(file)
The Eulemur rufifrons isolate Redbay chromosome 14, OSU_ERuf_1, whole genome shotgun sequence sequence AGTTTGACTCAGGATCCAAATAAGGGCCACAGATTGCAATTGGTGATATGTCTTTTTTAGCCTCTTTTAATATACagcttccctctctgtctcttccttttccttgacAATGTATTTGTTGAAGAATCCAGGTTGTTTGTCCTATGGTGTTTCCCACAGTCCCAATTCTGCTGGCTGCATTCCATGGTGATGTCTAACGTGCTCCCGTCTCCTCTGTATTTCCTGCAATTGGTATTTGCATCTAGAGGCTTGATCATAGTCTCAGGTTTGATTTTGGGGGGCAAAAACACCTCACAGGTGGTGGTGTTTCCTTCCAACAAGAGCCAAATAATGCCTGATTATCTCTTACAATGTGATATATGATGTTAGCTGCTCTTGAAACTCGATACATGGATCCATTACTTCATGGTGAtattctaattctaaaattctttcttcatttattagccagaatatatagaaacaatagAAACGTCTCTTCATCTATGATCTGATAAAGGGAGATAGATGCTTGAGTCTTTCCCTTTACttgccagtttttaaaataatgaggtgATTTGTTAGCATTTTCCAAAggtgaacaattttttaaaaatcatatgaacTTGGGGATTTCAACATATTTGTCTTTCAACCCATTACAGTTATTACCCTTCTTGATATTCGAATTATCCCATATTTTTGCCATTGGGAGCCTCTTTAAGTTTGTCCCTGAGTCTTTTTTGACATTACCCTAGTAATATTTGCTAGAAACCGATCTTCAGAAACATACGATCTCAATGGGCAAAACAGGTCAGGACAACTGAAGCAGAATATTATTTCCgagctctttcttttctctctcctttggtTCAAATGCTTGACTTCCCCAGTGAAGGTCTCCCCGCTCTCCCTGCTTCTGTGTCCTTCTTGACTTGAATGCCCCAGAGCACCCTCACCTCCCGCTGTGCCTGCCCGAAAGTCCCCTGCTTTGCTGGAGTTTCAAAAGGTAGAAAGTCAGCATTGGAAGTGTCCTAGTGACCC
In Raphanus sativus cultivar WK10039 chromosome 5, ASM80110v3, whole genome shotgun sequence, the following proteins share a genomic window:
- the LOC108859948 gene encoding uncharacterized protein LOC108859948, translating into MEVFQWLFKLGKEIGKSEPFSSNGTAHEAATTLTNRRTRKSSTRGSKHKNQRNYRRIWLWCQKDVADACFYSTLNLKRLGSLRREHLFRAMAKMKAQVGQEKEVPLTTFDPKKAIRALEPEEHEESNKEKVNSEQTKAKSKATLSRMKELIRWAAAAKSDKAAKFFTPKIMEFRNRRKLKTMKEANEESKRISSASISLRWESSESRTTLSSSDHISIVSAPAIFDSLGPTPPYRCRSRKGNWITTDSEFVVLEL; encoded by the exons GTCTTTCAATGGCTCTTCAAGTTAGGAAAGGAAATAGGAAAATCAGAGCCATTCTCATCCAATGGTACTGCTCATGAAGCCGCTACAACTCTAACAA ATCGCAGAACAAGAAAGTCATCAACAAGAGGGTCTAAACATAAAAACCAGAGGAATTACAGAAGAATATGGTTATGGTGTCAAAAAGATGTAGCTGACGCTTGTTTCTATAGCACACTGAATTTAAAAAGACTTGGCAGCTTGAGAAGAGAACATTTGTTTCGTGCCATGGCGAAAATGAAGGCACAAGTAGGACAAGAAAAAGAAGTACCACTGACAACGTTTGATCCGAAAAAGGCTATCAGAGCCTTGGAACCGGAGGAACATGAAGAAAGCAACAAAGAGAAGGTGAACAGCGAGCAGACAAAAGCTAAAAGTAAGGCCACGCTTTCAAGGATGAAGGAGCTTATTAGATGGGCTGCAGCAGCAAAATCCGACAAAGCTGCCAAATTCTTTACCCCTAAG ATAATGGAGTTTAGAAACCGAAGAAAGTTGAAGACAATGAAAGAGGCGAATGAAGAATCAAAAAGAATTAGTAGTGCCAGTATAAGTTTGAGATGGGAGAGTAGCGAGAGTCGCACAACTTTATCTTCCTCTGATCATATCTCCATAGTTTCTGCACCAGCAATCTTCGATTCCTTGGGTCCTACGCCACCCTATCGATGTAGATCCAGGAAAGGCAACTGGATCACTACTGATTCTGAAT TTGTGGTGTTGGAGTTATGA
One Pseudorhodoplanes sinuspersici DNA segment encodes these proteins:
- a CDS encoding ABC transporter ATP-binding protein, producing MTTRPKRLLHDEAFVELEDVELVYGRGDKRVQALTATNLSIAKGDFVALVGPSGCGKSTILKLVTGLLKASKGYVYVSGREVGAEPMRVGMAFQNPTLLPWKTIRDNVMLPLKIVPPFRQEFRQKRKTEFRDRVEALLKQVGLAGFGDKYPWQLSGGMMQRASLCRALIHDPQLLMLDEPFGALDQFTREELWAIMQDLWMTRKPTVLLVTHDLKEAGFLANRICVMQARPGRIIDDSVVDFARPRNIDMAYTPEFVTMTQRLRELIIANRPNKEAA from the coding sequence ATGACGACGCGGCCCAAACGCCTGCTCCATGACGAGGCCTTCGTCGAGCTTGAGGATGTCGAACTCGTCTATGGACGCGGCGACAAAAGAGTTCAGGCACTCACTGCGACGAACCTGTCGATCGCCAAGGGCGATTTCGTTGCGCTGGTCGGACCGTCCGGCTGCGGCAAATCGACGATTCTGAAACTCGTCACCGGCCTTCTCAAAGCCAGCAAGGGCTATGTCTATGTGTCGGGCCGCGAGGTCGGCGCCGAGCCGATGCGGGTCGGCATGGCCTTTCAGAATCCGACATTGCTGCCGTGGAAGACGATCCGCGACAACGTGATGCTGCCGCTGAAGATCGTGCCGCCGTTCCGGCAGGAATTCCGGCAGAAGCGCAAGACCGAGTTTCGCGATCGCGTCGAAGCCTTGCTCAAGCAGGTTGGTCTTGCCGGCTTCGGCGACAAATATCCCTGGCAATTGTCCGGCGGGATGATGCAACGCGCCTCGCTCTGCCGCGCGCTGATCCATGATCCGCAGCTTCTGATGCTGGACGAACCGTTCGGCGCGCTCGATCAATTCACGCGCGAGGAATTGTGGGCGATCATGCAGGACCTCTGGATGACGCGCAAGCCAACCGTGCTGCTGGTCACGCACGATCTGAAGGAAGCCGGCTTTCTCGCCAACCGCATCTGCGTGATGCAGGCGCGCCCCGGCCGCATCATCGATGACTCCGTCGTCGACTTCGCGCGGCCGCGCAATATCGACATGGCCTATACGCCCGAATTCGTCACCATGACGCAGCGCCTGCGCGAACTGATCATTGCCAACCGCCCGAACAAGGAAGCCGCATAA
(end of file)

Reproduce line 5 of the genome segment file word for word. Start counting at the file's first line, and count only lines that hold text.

- a CDS encoding ABC transporter ATP-binding protein, producing MTTRPKRLLHDEAFVELEDVELVYGRGDKRVQALTATNLSIAKGDFVALVGPSGCGKSTILKLVTGLLKASKGYVYVSGREVGAEPMRVGMAFQNPTLLPWKTIRDNVMLPLKIVPPFRQEFRQKRKTEFRDRVEALLKQVGLAGFGDKYPWQLSGGMMQRASLCRALIHDPQLLMLDEPFGALDQFTREELWAIMQDLWMTRKPTVLLVTHDLKEAGFLANRICVMQARPGRIIDDSVVDFARPRNIDMAYTPEFVTMTQRLRELIIANRPNKEAA from the coding sequence ATGACGACGCGGCCCAAACGCCTGCTCCATGACGAGGCCTTCGTCGAGCTTGAGGATGTCGAACTCGTCTATGGACGCGGCGACAAAAGAGTTCAGGCACTCACTGCGACGAACCTGTCGATCGCCAAGGGCGATTTCGTTGCGCTGGTCGGACCGTCCGGCTGCGGCAAATCGACGATTCTGAAACTCGTCACCGGCCTTCTCAAAGCCAGCAAGGGCTATGTCTATGTGTCGGGCCGCGAGGTCGGCGCCGAGCCGATGCGGGTCGGCATGGCCTTTCAGAATCCGACATTGCTGCCGTGGAAGACGATCCGCGACAACGTGATGCTGCCGCTGAAGATCGTGCCGCCGTTCCGGCAGGAATTCCGGCAGAAGCGCAAGACCGAGTTTCGCGATCGCGTCGAAGCCTTGCTCAAGCAGGTTGGTCTTGCCGGCTTCGGCGACAAATATCCCTGGCAATTGTCCGGCGGGATGATGCAACGCGCCTCGCTCTGCCGCGCGCTGATCCATGATCCGCAGCTTCTGATGCTGGACGAACCGTTCGGCGCGCTCGATCAATTCACGCGCGAGGAATTGTGGGCGATCATGCAGGACCTCTGGATGACGCGCAAGCCAACCGTGCTGCTGGTCACGCACGATCTGAAGGAAGCCGGCTTTCTCGCCAACCGCATCTGCGTGATGCAGGCGCGCCCCGGCCGCATCATCGATGACTCCGTCGTCGACTTCGCGCGGCCGCGCAATATCGACATGGCCTATACGCCCGAATTCGTCACCATGACGCAGCGCCTGCGCGAACTGATCATTGCCAACCGCCCGAACAAGGAAGCCGCATAA